11 Effective Group Therapy Activities for Teens | Carepatron

By Ashleigh Knowles on Apr 08, 2024.

Fact Checked by Nate Lacson.

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Introduction

The word “counseling” might send shivers down other people's spines. They might feel uncomfortable doing it, especially if it's their first time engaging in counseling group activities.

But the good news is that counseling doesn't have to be nerve-racking. It can be fun and collaborative for adults joining group therapy! The benefits associated with counseling group therapy are also significant, and individuals can, together with other participants, work toward achieving their desired clinical outcomes.

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Overview of group therapy

Let's discuss what group therapy is first. So, group therapy is when a group of people, usually adults, gather together to heal and improve their mental health. These people share the same experiences, and they're supervised by professionals who facilitate group psychotherapy.

Group therapy has many benefits, such as:

  • Improving communication skills
  • Promoting collaboration
  • Helping other people
  • Developing empathy
  • Receiving support from other people

Group therapy is not just limited to sitting down and discussing what they're going through because there are many group therapy activities for adults. As we mentioned above, group therapy can be fun. And later, you'll learn about different game ideas for group therapy.

How do professionals create therapy groups?

According to the American Psychological Association, a group session can consist of five to 15 patients who meet for an hour or two each week.

Healthcare practitioners, usually therapists, facilitate group therapy. Usually, the groups are comprised of people who share the same experience. For example, those with depression and anxiety will be grouped together while those who experience grief and loss will be grouped together.

The groups are often tailored to address a specific problem, such as low self-esteem, social anxiety, and panic disorder. Others will also join therapy for self-care purposes… which is where group activities for self-care can be extremely useful.

To sum it up, the setup of the group therapy will depend on how the practitioner chooses to proceed since they're the experts.

Stages in a group therapy process

The purpose of therapy in a group setting is for people with shared experiences to support each other together with professionals.

But before reaping the benefits of group counseling activities, it's important to understand the stages of the group therapy process.

Formation

First, we have formation. This is where the clients can meet and get to know each other. This is a crucial stage to make the counseling group activities smooth sailing from the get-go.

Storming

Next is the storming stage. This is the stage where participants can discuss opinions and potential challenges. Remember, this should be in a safe environment for everyone.

Norming

In the norming stage, participants must set clear responsibilities and facilitate the group. This stage will help participants get to know and understand each other, which is one of the most important tips to make group therapy effective.

Performance

Lastly, performance. It's time for participants to work together and find solutions to the problems. They need to have fun during the process to enhance their well-being.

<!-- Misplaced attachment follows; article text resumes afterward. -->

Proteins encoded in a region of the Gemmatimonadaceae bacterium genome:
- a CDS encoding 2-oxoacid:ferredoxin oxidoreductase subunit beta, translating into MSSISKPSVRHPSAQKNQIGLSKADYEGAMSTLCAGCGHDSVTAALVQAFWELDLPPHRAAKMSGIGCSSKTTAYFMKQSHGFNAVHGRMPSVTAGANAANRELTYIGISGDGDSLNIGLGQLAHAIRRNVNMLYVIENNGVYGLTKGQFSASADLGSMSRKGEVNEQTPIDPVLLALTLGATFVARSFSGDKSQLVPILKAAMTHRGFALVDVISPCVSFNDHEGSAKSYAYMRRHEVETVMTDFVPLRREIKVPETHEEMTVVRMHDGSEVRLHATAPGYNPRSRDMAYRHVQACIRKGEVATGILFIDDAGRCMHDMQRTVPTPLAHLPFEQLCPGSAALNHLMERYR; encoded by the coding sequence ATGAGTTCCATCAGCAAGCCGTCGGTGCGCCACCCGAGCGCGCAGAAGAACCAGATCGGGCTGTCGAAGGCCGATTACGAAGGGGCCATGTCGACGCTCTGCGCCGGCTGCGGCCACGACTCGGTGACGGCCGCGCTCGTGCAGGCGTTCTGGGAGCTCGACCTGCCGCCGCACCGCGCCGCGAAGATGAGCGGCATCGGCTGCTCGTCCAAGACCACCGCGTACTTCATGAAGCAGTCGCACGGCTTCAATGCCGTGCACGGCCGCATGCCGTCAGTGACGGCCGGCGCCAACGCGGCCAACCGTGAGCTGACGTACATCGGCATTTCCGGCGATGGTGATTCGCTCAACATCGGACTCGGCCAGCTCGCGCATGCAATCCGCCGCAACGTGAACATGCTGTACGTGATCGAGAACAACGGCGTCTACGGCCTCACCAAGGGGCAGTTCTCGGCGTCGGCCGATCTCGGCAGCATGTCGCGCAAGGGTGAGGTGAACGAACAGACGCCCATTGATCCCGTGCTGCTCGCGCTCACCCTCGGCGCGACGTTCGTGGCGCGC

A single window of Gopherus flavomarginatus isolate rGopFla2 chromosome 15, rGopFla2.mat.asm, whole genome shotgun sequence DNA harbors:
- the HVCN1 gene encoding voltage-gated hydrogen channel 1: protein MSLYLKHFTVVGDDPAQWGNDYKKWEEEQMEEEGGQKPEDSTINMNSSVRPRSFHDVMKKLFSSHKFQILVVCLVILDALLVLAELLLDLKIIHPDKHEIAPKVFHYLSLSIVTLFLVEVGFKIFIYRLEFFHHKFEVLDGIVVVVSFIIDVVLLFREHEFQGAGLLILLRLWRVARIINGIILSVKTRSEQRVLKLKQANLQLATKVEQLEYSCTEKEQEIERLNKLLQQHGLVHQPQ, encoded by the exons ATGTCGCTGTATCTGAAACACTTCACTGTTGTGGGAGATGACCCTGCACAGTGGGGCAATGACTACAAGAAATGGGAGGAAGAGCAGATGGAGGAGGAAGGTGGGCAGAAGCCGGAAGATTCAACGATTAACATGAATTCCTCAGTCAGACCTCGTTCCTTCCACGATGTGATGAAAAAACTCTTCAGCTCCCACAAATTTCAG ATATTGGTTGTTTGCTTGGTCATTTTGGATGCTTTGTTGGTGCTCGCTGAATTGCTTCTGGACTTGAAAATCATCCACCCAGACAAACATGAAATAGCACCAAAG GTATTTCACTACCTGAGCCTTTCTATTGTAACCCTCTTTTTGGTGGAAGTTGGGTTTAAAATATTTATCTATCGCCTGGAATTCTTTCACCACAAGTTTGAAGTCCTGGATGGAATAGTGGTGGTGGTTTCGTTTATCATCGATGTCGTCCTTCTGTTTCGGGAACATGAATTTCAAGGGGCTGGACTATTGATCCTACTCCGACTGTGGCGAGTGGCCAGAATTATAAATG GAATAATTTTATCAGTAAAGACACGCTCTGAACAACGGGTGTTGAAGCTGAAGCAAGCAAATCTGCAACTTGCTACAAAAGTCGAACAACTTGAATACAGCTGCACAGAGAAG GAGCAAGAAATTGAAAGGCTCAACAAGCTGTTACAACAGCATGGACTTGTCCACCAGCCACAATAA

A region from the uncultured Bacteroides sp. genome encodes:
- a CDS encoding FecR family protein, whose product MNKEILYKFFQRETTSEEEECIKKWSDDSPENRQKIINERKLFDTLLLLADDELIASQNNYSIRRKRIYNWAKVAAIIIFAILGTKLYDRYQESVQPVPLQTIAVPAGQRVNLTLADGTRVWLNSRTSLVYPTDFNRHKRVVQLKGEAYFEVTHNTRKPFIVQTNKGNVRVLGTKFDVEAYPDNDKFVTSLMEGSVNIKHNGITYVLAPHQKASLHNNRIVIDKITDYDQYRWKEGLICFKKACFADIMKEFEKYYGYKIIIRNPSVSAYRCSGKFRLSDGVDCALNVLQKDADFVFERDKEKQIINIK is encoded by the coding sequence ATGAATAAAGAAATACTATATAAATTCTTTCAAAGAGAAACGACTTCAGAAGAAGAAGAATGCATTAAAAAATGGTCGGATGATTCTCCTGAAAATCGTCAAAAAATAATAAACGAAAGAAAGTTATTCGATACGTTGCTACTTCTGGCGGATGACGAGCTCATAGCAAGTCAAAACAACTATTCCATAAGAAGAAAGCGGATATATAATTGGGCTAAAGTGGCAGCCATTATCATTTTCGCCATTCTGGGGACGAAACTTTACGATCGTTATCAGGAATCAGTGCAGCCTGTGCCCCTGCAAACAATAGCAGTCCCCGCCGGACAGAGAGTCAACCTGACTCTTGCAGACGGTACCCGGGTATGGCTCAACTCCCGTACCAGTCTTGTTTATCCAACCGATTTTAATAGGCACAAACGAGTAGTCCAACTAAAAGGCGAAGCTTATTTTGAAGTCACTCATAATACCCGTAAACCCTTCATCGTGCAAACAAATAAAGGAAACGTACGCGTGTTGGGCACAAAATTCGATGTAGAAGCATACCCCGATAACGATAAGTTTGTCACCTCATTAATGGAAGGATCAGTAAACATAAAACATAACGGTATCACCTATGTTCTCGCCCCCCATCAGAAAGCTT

Knowing these stages is one of the best tips to run a successful group therapy session. Why? Because they are guaranteed to help you improve facilitation and keep your sessions highly organized.

11 engaging counseling Group Therapy Activities

Let's dive right into the thick of it! Try one of these activities in your next group therapy session:

People search

"People Search" is one of the most exciting group counseling activities for adults. There are two variants of this game.

In the first variant, each participant receives a list of traits. Then, they go around and talk to other group members, and list down each member who fits each trait until they fill up the list. Whoever gets to fill up the list first wins.

In the second variant, group members write a list of traits without their name, and the facilitator will take and distribute these lists to other participants. Then group members guess and search for the person who fits all those characteristics. Whoever matches each list to the appropriate person first wins.

If you include traits beyond physical characteristics, you can encourage deeper conversations and connections among participants.

Affirmations

Participants can play Affirmations in different ways. Essentially, the facilitator or therapist gives the participants a sheet of paper each. They will write down their names, and participants will pass the papers around.

This means each participant will write affirmations for others, and in return, they will get affirmations, too. When the paper is back to its original owners, they can begin discussing the things written on their papers.

This activity not only boosts individual self-esteem but also strengthens group cohesion and mutual support, as members take turns affirming each other's strengths and positive qualities.

Human knot

Human Knot is one of the most exciting activities for group counseling. This activity enhances problem-solving skills, encourages physical coordination, and fosters a sense of accomplishment and unity as the group navigates the challenge together.

It can be a little bit complicated, but this is how it works:

  1. Have all participants stand in a circle, shoulder to shoulder.
  2. Ask everyone to reach out their right hand and grab the hand of someone across the circle from them. It's important that they don't grab the hand of the person directly next to them.
  3. Next, have everyone reach out their left hand and grab a different person's hand across the circle, again ensuring it's not the hand of someone directly next to them.